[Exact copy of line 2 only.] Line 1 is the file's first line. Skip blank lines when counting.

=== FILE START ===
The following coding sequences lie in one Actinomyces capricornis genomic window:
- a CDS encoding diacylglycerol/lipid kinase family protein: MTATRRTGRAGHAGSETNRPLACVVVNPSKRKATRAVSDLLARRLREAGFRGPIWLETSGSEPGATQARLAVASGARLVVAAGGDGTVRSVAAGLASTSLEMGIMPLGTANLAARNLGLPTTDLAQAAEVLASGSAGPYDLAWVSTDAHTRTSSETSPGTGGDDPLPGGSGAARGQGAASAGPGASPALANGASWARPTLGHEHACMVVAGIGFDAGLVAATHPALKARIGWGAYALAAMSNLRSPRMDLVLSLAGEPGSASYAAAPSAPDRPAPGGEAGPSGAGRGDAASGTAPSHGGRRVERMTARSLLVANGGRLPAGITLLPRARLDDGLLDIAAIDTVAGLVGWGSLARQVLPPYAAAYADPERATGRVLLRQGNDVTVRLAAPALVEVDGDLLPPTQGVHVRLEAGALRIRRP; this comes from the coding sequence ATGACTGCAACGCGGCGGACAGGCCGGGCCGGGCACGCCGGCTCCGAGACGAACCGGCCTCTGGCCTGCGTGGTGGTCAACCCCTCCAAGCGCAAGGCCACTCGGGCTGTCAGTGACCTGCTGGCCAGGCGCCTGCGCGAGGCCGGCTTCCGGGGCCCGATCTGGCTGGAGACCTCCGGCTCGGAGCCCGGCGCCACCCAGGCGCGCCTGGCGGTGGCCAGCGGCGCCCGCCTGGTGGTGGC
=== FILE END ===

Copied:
- a CDS encoding diacylglycerol/lipid kinase family protein: MTATRRTGRAGHAGSETNRPLACVVVNPSKRKATRAVSDLLARRLREAGFRGPIWLETSGSEPGATQARLAVASGARLVVAAGGDGTVRSVAAGLASTSLEMGIMPLGTANLAARNLGLPTTDLAQAAEVLASGSAGPYDLAWVSTDAHTRTSSETSPGTGGDDPLPGGSGAARGQGAASAGPGASPALANGASWARPTLGHEHACMVVAGIGFDAGLVAATHPALKARIGWGAYALAAMSNLRSPRMDLVLSLAGEPGSASYAAAPSAPDRPAPGGEAGPSGAGRGDAASGTAPSHGGRRVERMTARSLLVANGGRLPAGITLLPRARLDDGLLDIAAIDTVAGLVGWGSLARQVLPPYAAAYADPERATGRVLLRQGNDVTVRLAAPALVEVDGDLLPPTQGVHVRLEAGALRIRRP; this comes from the coding sequence ATGACTGCAACGCGGCGGACAGGCCGGGCCGGGCACGCCGGCTCCGAGACGAACCGGCCTCTGGCCTGCGTGGTGGTCAACCCCTCCAAGCGCAAGGCCACTCGGGCTGTCAGTGACCTGCTGGCCAGGCGCCTGCGCGAGGCCGGCTTCCGGGGCCCGATCTGGCTGGAGACCTCCGGCTCGGAGCCCGGCGCCACCCAGGCGCGCCTGGCGGTGGCCAGCGGCGCCCGCCTGGTGGTGGC